Pearsall knows all about hard work. His diving career has been record-setting. The three favorite moments from his diving career are:
"Hitting the water on my final dive at my first NCAA Championship, looking over to my coach [who was] jumping up and down, and then realizing I had just won my first NCAA National Championship."
Being inducted into the Clarion University Sports Hall of Fame in 2019, with more than 50 family and friends present to support him.
"After losing my final NCAA event by less than three points, which isn't very much in diving, I went up to the diver who had won and waited a bit while he celebrated to make sure that I personally got to congratulate him.
"My father who, bless his heart, has learned so much about the LGBT community over the last 15 years, came up to me and kissed me on the forehead and told me how proud of me he was, not only for taking the runner-up spot, but for being a man with pride but showing sportsmanship after defeat."
But is it scary to dive?
"I usually [try] to get my nerves out in warm-ups, but I habitually would get nervous for [select, challenging] dives," he said.
"When I started masters, I had just taken a year off from diving after college and I was certain that I was done and retired. I had met a few masters divers at a club meet in Connecticut while I was coaching and they did some convincing. After that, I started with one meet and dove as well, if not better, than my final meet in college, so I then went to master's nationals in 2014. Since then, I have been hooked and could not imagine not having my masters diving family. It is a family you only see a few times a year, but you're just so happy to see them and have a great time. We are able to stay in touch during the year and it truly is like having an extended family."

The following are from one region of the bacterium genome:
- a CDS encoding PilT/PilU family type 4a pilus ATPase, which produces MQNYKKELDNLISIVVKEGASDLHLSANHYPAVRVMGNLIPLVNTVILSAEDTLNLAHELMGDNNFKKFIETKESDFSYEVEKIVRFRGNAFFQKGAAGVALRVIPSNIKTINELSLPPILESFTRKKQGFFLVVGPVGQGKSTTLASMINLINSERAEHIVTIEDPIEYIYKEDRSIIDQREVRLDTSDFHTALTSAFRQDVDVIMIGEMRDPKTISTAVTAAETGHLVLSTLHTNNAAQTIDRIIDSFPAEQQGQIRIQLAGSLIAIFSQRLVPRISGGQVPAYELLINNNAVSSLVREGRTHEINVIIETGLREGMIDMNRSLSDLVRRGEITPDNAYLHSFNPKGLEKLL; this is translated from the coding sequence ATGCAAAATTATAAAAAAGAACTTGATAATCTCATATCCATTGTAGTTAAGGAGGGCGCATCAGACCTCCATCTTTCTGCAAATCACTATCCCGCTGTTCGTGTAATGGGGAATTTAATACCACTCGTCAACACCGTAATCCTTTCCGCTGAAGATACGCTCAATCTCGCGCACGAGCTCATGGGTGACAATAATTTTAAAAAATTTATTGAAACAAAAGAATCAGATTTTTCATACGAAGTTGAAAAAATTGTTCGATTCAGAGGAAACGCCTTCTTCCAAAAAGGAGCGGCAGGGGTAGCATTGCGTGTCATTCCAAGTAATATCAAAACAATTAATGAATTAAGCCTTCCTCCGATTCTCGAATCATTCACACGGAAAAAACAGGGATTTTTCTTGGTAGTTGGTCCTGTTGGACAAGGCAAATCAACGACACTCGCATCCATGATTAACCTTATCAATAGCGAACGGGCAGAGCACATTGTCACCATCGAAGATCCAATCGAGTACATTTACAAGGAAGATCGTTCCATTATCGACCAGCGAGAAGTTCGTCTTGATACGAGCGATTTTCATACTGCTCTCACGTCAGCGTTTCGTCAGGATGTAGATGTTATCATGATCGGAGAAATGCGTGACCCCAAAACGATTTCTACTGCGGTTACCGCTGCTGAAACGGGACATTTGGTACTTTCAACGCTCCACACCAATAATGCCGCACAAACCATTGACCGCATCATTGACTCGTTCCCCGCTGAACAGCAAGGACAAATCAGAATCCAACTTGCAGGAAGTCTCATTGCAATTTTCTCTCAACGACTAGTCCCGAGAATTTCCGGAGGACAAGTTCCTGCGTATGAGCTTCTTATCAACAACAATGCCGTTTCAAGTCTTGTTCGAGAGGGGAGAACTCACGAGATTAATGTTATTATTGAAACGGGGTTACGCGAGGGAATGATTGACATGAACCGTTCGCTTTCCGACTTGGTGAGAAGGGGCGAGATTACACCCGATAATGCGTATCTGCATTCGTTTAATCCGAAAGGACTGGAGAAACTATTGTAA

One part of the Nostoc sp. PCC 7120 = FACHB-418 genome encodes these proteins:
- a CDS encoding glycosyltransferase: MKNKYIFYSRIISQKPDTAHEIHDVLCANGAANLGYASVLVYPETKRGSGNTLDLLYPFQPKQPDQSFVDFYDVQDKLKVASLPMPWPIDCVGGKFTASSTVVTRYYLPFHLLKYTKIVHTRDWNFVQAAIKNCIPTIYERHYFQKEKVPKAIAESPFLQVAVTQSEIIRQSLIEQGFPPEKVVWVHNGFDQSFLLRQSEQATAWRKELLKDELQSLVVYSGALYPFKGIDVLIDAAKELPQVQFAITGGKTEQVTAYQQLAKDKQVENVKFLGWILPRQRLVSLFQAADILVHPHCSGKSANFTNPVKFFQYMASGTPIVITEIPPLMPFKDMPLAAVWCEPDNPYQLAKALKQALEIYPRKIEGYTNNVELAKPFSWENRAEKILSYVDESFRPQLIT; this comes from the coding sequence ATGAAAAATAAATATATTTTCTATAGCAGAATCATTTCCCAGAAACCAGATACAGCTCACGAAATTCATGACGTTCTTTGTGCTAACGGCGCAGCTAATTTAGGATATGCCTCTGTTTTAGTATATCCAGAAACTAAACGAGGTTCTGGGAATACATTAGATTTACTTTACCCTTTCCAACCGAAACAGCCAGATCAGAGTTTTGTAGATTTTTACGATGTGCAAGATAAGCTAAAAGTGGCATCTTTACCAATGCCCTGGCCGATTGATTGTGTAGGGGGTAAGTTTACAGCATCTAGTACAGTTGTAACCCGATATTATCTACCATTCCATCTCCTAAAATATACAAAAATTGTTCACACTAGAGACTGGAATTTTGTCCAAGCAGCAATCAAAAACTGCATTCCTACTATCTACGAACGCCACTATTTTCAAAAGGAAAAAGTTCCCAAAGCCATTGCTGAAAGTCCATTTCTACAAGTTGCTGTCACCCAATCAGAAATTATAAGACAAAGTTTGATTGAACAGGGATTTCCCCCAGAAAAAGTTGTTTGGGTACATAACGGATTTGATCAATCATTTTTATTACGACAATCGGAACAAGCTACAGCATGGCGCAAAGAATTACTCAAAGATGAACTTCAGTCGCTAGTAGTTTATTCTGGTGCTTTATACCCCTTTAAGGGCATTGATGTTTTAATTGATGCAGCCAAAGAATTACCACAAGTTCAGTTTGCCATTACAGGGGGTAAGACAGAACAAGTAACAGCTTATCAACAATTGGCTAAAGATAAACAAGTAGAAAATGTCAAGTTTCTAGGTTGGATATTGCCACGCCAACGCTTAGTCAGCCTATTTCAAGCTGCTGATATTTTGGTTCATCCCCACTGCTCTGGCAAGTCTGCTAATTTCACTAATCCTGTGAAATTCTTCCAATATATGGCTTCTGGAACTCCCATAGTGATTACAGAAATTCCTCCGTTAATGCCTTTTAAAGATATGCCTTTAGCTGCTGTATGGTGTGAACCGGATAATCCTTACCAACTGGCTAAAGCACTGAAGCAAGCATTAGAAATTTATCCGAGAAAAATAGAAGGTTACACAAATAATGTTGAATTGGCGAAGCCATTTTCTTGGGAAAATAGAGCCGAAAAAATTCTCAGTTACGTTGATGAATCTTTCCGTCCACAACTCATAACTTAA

Pearsall said he still has two diving goals: "To compete at the USA Diving Senior Nationals one more time and stay doing masters diving for as long as possible while staying healthy and in love with the sport."